When a pivotal movement of the leg part or gaiter has caused the forward edge of the leg part or gaiter to engage the base shell, the recess or groove will subsequently be compressed in such a manner that the confronting walls are pivotally moved to a position in which they converge in an outward direction. This affords the advantage that an emergence of the insert of material having rubberlike elasticity from the recess or groove will be more reliably avoided when the end portion of the leg part or gaiter is underload. The skiing boot is preferably so designed that those surfaces of the recess or groove which extend transversely to the pivotal movement include with the bottom of the recess or groove an angle which is smaller than or equal to 90. As a result, the groove or recess has in a relaxed condition such a configuration that the material having rubberlike elasticity will be held in the accommodating groove or recess by an increasing force when a pivotal movement results in an increasing mechanical stress of the elastic material.

The insert of material having rubberlike elasticity may be positively held in the recess or groove in a simple manner so that said insert need not be glued. Adhesives would adversely affect the elastic damping and if applied to elastic inserts would not be highly durable, as a rule, and would not reliably prevent a loss, particularly in case of large fluctuations of temperature. The design in accordance with the invention eliminates the need for such adhesives but does not involve a high risk of a loss of the insert consisting of a material having rubberlike elasticity.

The elimination of an adhesive joint permits also the use of a readily replaceable insert will reliably be held in the groove or recess, the insert may desirably be held in the recess or groove under a tensile stress acting in the longitudinal direction of the insert.

The insert having rubberlike elasticity may be anchored in the recess or groove in a simple manner in that the groove is provided with a central rib, which extends along part of the length of the recess or groove and enters an elongate opening formed in the insert having rubberlike elasticity. In such an arrangement there will be two parallel regions which effect an elastic damping. In another simple arrangement the recess or groove has side edge portions which are laterally enlarged and/or are formed with elevations or depressions cooperating with mating portions of the insert. In both cases the element having rubberlike elasticity can be lifted from the bottom of the groove in a simple manner and can be replaced by an element which also has rubberlike elasticity but different damping properties. Because the element having rubberlike elasticity is initially stressed in its longitudinal direction there is no risk of an unintended emergence of the element from the recess or groove accommodating said element.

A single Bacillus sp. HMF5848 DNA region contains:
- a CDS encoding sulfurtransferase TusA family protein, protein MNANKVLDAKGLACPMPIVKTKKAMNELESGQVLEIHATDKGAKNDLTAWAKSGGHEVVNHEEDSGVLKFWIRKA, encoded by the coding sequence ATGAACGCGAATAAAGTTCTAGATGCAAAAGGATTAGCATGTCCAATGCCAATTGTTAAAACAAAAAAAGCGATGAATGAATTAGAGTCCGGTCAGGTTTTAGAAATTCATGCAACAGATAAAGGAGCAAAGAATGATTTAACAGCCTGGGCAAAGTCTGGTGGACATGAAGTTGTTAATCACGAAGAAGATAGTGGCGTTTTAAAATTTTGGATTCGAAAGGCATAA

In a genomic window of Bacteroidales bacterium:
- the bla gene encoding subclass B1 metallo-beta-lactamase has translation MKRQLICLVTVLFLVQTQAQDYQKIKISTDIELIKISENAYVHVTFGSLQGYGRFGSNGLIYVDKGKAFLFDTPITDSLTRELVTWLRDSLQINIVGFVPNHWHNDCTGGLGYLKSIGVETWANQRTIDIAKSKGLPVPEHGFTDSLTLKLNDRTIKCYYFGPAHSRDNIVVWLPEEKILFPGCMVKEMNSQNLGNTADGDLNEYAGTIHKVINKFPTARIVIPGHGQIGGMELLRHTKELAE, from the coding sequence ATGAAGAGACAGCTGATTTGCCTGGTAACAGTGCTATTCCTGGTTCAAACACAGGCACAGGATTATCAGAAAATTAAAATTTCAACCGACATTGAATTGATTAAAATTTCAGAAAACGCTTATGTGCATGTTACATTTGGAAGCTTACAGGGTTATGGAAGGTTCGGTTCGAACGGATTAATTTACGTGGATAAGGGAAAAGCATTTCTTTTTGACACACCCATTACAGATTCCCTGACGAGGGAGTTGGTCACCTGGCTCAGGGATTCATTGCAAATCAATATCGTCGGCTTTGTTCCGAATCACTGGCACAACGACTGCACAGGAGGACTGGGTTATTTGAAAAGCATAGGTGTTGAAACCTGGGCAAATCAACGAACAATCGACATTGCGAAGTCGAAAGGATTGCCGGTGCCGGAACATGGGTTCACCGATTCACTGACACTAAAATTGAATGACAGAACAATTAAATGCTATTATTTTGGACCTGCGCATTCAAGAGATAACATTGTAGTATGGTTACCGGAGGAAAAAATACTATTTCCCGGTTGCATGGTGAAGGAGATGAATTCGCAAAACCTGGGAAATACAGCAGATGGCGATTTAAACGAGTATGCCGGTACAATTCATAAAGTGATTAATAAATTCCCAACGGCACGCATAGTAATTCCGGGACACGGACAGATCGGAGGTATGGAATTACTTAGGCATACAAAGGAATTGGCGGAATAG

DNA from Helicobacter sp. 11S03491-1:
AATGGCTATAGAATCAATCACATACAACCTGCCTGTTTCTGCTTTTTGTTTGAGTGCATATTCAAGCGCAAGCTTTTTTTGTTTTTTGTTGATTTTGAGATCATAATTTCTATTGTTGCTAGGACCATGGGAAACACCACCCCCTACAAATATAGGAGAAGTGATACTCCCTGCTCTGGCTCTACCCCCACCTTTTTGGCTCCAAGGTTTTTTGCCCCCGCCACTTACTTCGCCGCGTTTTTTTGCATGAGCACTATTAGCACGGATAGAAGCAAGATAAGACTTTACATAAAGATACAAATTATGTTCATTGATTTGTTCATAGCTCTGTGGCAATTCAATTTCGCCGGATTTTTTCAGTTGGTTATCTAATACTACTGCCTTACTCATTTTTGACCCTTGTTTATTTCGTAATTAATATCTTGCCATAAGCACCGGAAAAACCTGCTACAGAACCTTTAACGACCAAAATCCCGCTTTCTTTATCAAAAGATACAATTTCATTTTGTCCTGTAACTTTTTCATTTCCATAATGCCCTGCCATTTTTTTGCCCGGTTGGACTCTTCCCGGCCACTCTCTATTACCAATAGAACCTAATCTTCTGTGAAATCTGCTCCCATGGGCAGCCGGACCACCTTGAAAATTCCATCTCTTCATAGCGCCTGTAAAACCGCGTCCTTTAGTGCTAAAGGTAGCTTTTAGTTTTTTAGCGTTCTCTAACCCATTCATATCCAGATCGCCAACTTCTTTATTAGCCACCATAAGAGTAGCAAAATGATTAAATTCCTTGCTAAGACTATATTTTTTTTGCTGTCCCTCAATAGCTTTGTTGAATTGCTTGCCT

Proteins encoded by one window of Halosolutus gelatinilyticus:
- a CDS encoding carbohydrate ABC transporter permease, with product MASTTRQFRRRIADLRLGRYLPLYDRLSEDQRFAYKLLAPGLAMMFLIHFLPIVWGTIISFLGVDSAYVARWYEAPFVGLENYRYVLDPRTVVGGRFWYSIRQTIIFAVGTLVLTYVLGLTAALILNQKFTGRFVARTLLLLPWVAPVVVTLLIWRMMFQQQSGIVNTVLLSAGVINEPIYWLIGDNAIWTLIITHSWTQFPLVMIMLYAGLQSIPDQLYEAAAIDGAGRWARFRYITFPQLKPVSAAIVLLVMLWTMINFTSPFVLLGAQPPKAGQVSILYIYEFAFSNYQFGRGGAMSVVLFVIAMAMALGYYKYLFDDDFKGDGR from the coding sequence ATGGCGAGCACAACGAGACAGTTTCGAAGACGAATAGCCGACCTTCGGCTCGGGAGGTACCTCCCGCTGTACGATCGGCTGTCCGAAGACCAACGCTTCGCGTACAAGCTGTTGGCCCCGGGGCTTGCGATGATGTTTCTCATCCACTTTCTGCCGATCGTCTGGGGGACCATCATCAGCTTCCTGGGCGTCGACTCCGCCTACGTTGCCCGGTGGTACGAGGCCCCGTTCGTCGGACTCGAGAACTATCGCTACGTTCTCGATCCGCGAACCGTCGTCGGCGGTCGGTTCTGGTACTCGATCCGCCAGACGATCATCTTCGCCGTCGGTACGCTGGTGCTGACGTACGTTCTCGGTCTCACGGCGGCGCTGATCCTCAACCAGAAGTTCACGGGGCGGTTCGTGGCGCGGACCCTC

BRIEF DESCRIPTION OF THE DRAWING

FIG. 1 is a side elevation showing a boot provided in its leg part with a first embodiment of an insert having rubberlike elasticity.

FIG. 2 is a view that is similar to FIG. 2 and shows a modification.

FIG. 3 shows the element having rubberlike elasticity and used in the embodiment of FIG. 1 and the groove which accommodates said element.

FIG. 4 is a side elevation showing on a larger scale the boot provided with the inserted element in a related state.

FIG. 5 is a view that is similar to FIG. 4 and shows the element in a compressed state.

FIG. 6 shows a modified element of rubberlike elasticity for use in the embodiment of FIG. 2 together with the associated groove.

FIG. 7 shows another modified embodiment of an element having rubberlike elasticity together with the associated groove.

FIG. 8 shows a further modified embodiment of the element having rubberlike elasticity together with a portion of the associated groove.

FIG. 9 shows a modified insert, which consists of a plurality of rigid elements.